However, if you’re a startup or growth-stage company, then it’s likely that a growth marketing agency better addresses your needs. Growth agencies act as an extension of your in-house team, working hand-in-hand with your employees to conceptualize, design, and execute data-driven marketing strategies. 

Besides, a great growth marketing agency can do everything that a digital marketing agency does. They’ll have deep expertise in a variety of digital marketing platforms, the ability to tie different channels together into a holistic approach, and the strategic vision to build long-term plans that help you achieve your business goals. 

You might think of a digital marketing agency as a collection of musical instruments, with each digital marketing platform represented by a single instrument. Alone, each instrument sounds pretty good, and when three or four play together, they sound even better. But they don’t sound anywhere near as good as an entire orchestra playing in unison. 

That’s a growth marketing agency. They act as the conductor that unites every element of your marketing strategy, with every individual component working in harmony to deliver results. 

Think a growth marketing agency sounds like a good fit for your needs? Let’s talk – we’d love to explore how we can help. 

team planning a fintech marketing strategy

What To Look For When You’re Hiring a Growth Agency

team planning a fintech marketing strategy

If you’re considering hiring a growth agency, you’re likely at an exciting time in the development of your business. The path ahead is lined with opportunities, and you’re at a crucial inflection point in your journey. Hiring a team of growth marketers can be a gamechanger for your business, sending growth into overdrive. 

So far, you might have been running marketing yourself, as a plucky, entrepreneurial founder Maybe you’ve worked with a marketing freelancer, or perhaps you hired a couple of generalist marketers in-house. At early-stage companies, these strategies often work just fine, but if you’re ready to take your business to the next level, it’s time to seriously consider hiring a growth agency. 

Growth agencies build and execute high-impact marketing campaigns across all kinds of verticals: from Pay Per Click (PPC) to Content Strategy. They’ll partner with you to identify key objectives and design carefully tailored strategies that you’ll test, iterate on, and optimize over time. There are no hacks, shortcuts, or tricks – just high-quality, data-backed strategies that deliver results. 

There are a ton of great growth agencies out there. At Tuff, we like to think of ourselves as one of them, but we know there are other great options out there; agencies like NoGood,, Right Side Up, and Part and Sum.

It’s vital you determine which growth agency is the best fit for your team. But how do you know what to look for? Let’s explore the key issues you should consider when hiring a growth agency.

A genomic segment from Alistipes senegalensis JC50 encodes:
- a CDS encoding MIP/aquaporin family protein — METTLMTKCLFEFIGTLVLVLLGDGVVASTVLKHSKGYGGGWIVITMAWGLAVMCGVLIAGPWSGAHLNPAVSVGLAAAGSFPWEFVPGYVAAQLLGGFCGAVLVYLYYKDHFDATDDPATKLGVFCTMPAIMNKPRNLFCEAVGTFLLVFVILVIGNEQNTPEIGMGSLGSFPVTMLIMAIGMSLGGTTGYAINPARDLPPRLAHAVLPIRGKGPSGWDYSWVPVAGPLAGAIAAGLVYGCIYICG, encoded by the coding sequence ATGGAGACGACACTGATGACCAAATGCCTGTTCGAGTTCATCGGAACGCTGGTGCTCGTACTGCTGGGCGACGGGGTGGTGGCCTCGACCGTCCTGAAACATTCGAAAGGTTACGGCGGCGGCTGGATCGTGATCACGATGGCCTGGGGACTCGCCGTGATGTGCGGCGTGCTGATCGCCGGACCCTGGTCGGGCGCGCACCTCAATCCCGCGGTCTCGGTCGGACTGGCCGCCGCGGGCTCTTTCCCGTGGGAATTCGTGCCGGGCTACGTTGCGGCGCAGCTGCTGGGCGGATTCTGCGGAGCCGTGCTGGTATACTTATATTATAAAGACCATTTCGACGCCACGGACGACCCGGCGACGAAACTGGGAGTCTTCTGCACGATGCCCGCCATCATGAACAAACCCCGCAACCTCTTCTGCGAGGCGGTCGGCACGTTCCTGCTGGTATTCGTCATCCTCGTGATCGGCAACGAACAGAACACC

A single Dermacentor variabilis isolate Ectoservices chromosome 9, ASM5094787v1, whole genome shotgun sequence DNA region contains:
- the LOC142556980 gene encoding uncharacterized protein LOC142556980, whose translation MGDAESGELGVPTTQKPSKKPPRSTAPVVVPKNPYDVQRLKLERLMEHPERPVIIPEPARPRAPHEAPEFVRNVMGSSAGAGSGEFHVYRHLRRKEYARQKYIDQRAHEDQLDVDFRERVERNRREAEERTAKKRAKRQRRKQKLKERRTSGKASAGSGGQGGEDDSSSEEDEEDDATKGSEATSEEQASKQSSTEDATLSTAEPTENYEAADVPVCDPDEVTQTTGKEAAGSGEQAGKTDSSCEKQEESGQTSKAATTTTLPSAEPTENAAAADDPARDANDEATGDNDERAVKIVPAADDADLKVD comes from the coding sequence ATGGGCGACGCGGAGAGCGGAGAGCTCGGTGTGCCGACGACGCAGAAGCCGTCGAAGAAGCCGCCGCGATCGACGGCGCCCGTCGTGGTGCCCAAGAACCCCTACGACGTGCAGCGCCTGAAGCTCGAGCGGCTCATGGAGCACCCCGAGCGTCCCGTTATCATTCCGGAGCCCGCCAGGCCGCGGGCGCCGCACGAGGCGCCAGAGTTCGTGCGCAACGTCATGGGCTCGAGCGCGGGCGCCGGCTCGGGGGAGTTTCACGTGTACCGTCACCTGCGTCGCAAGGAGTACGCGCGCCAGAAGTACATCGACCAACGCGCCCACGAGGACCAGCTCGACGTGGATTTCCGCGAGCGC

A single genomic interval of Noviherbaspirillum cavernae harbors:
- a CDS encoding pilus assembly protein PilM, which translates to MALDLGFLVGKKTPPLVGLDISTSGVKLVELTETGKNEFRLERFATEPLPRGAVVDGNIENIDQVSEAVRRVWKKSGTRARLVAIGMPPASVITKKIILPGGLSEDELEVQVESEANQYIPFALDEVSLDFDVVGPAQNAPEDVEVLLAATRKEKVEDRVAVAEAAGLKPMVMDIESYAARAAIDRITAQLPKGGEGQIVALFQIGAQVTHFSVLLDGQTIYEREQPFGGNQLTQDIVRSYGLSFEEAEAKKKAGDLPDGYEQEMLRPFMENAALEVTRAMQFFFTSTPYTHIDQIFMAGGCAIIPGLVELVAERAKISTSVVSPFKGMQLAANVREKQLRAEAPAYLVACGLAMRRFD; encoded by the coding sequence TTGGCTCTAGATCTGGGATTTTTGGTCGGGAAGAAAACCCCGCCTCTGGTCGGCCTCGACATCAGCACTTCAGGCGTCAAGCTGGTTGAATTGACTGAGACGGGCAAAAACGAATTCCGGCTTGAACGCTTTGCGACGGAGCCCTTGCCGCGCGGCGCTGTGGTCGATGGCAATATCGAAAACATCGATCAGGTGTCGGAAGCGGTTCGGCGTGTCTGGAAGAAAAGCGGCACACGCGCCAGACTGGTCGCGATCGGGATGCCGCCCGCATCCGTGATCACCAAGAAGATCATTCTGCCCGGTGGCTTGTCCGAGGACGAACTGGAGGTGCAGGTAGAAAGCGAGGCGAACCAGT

Define the Scope of the Partnership

Many growth agencies are formed of two key components: growth strategists; the quarterbacks that lead your brand’s overall growth strategy, and channel experts; the domain experts that provide specialized knowledge in specific growth marketing verticals from Google Ads to Conversion Rate Optimization. 

You might already have some of these resources in-house. Before you start talking to growth agencies, define exactly what kind of support you need from the relationship. If you’re working with a PPC freelancer that’s killing it, you probably don’t need a growth agency that specializes in Google Ads. Look for agency partners that can supplement your existing capabilities, not cannibalize them. The best growth agencies work as an extension of your team. 

Identify Major Objectives & Key Performance Indicators (KPIs)

Effective growth marketing demands a series of milestones and metrics you can use to measure your progress. Exactly what these metrics look like is driven by your company and your business model. A software platform with a subscription-based business model will have entirely different growth metrics to an eCommerce fashion brand. 

As you think about how to measure success, consider your overarching objectives. Work backward to determine the growth metrics that will enable you to achieve these goals and milestones. 

Perhaps you’ve promised investors you’ll hit $10 million in ARR by the end of the year. Calculate what needs to happen for your business to hit that goal. How many new customers do you need to onboard? How many leads do you require to generate those customers? 

The most common KPIs are often the most obvious: metrics like revenue, website traffic, or Return On Investment (ROI). But each marketing channel has its own KPIs too. Partnering with an experienced growth agency will help you determine what these should be, and also the benchmarks you should be aiming to hit. 

Talk to Multiple Growth Agencies